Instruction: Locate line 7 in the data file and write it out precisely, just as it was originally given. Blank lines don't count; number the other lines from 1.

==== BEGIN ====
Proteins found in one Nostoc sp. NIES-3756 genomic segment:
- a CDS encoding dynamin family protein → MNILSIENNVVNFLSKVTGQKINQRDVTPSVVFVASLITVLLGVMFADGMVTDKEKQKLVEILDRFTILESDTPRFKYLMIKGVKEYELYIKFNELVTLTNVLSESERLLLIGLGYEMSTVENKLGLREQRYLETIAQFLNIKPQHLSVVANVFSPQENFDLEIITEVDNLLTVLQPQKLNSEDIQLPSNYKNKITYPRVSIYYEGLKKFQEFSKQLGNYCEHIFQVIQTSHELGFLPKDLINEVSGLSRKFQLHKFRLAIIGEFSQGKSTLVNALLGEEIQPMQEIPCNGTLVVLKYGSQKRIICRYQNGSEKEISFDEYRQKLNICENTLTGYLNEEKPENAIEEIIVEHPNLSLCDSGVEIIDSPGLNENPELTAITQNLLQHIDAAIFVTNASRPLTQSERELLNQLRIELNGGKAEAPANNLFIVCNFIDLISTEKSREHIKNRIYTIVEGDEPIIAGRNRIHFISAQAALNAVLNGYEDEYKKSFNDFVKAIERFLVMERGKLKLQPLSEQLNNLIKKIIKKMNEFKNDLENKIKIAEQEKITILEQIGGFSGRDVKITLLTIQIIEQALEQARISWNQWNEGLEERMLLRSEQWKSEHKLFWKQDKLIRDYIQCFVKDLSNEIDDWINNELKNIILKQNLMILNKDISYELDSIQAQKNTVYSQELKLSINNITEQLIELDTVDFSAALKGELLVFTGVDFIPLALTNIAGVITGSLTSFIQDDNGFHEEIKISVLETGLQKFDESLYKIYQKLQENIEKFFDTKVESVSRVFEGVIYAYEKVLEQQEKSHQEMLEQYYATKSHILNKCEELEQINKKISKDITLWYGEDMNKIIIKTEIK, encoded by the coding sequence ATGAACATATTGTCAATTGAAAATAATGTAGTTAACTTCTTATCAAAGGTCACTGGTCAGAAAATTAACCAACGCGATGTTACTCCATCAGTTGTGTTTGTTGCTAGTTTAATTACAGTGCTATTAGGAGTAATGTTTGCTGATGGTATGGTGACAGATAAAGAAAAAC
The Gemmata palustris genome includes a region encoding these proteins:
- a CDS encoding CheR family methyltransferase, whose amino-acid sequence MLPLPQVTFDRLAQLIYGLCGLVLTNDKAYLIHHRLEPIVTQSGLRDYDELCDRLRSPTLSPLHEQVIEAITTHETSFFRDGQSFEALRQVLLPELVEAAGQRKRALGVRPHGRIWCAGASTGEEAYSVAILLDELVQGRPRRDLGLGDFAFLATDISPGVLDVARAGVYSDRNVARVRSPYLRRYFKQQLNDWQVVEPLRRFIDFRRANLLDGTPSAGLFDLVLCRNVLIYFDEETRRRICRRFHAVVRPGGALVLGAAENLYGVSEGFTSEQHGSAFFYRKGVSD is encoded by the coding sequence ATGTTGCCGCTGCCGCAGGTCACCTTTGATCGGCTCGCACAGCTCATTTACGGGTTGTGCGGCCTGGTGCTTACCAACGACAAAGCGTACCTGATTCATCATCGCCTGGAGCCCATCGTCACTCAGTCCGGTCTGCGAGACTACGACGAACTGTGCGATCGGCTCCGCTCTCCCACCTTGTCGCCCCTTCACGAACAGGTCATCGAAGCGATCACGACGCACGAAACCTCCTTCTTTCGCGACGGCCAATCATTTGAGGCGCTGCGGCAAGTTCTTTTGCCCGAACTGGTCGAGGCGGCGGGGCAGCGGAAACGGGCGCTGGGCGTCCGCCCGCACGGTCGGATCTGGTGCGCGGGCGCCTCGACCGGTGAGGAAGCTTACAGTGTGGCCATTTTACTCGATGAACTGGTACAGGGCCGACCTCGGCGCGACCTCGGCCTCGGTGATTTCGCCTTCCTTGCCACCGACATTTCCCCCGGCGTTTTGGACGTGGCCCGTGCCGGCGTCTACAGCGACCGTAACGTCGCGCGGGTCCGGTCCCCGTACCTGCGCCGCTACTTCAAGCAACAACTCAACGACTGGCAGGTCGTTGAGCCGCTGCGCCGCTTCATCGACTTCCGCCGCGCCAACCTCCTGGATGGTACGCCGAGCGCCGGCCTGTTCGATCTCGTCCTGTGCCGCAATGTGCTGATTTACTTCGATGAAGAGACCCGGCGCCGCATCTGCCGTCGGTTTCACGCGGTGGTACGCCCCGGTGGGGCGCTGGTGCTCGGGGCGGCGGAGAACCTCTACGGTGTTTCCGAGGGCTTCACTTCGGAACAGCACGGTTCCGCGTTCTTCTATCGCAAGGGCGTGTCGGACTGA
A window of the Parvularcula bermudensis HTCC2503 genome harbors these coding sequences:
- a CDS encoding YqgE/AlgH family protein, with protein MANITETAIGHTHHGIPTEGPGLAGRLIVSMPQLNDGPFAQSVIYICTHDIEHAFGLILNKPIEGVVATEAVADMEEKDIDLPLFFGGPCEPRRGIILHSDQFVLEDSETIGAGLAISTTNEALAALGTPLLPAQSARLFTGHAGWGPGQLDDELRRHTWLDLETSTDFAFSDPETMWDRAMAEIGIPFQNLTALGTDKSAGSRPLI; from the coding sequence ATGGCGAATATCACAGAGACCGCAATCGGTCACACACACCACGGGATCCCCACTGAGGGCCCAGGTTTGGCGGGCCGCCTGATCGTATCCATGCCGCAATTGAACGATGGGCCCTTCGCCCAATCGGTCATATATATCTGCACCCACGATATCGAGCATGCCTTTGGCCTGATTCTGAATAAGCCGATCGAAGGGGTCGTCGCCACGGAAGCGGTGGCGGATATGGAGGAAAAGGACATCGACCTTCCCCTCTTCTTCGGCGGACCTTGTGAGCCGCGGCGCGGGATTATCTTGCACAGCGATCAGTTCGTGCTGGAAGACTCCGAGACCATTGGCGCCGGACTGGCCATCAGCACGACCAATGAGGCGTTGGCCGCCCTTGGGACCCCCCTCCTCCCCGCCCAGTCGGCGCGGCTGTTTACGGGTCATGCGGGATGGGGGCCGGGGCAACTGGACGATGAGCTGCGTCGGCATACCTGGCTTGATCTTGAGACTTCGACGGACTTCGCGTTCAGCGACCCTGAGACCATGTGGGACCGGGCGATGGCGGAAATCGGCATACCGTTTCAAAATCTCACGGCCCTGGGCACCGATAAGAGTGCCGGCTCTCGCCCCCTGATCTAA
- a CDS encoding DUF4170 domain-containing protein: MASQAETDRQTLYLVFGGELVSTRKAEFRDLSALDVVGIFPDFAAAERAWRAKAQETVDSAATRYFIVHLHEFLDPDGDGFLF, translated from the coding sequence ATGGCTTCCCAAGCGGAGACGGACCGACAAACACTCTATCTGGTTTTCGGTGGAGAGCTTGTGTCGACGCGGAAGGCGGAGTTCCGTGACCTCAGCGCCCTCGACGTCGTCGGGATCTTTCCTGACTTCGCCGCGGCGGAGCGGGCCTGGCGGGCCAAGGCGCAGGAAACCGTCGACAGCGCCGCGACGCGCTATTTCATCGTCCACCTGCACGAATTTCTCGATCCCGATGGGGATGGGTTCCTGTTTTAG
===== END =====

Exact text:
- a CDS encoding DUF4170 domain-containing protein: MASQAETDRQTLYLVFGGELVSTRKAEFRDLSALDVVGIFPDFAAAERAWRAKAQETVDSAATRYFIVHLHEFLDPDGDGFLF, translated from the coding sequence ATGGCTTCCCAAGCGGAGACGGACCGACAAACACTCTATCTGGTTTTCGGTGGAGAGCTTGTGTCGACGCGGAAGGCGGAGTTCCGTGACCTCAGCGCCCTCGACGTCGTCGGGATCTTTCCTGACTTCGCCGCGGCGGAGCGGGCCTGGCGGGCCAAGGCGCAGGAAACCGTCGACAGCGCCGCGACGCGCTATTTCATCGTCCACCTGCACGAATTTCTCGATCCCGATGGGGATGGGTTCCTGTTTTAG